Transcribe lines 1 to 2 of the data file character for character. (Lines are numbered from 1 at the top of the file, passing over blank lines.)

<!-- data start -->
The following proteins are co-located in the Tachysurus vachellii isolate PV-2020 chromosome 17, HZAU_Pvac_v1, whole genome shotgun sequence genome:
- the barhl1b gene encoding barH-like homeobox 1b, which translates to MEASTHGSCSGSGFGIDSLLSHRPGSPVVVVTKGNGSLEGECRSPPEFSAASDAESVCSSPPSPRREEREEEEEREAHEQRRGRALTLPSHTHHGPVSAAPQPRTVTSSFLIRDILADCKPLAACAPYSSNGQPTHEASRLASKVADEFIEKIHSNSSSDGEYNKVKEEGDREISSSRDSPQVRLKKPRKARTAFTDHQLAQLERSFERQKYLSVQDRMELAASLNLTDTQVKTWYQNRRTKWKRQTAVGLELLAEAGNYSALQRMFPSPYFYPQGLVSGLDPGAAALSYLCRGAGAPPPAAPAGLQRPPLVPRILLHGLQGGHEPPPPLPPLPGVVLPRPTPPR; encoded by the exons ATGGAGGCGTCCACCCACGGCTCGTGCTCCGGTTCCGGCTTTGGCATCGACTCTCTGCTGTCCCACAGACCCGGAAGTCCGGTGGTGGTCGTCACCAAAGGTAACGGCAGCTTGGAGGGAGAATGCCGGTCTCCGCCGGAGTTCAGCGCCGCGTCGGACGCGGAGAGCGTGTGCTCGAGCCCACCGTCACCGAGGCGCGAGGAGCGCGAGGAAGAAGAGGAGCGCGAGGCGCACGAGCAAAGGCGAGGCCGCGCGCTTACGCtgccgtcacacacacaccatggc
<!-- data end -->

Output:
The following proteins are co-located in the Tachysurus vachellii isolate PV-2020 chromosome 17, HZAU_Pvac_v1, whole genome shotgun sequence genome:
- the barhl1b gene encoding barH-like homeobox 1b, which translates to MEASTHGSCSGSGFGIDSLLSHRPGSPVVVVTKGNGSLEGECRSPPEFSAASDAESVCSSPPSPRREEREEEEEREAHEQRRGRALTLPSHTHHGPVSAAPQPRTVTSSFLIRDILADCKPLAACAPYSSNGQPTHEASRLASKVADEFIEKIHSNSSSDGEYNKVKEEGDREISSSRDSPQVRLKKPRKARTAFTDHQLAQLERSFERQKYLSVQDRMELAASLNLTDTQVKTWYQNRRTKWKRQTAVGLELLAEAGNYSALQRMFPSPYFYPQGLVSGLDPGAAALSYLCRGAGAPPPAAPAGLQRPPLVPRILLHGLQGGHEPPPPLPPLPGVVLPRPTPPR; encoded by the exons ATGGAGGCGTCCACCCACGGCTCGTGCTCCGGTTCCGGCTTTGGCATCGACTCTCTGCTGTCCCACAGACCCGGAAGTCCGGTGGTGGTCGTCACCAAAGGTAACGGCAGCTTGGAGGGAGAATGCCGGTCTCCGCCGGAGTTCAGCGCCGCGTCGGACGCGGAGAGCGTGTGCTCGAGCCCACCGTCACCGAGGCGCGAGGAGCGCGAGGAAGAAGAGGAGCGCGAGGCGCACGAGCAAAGGCGAGGCCGCGCGCTTACGCtgccgtcacacacacaccatggc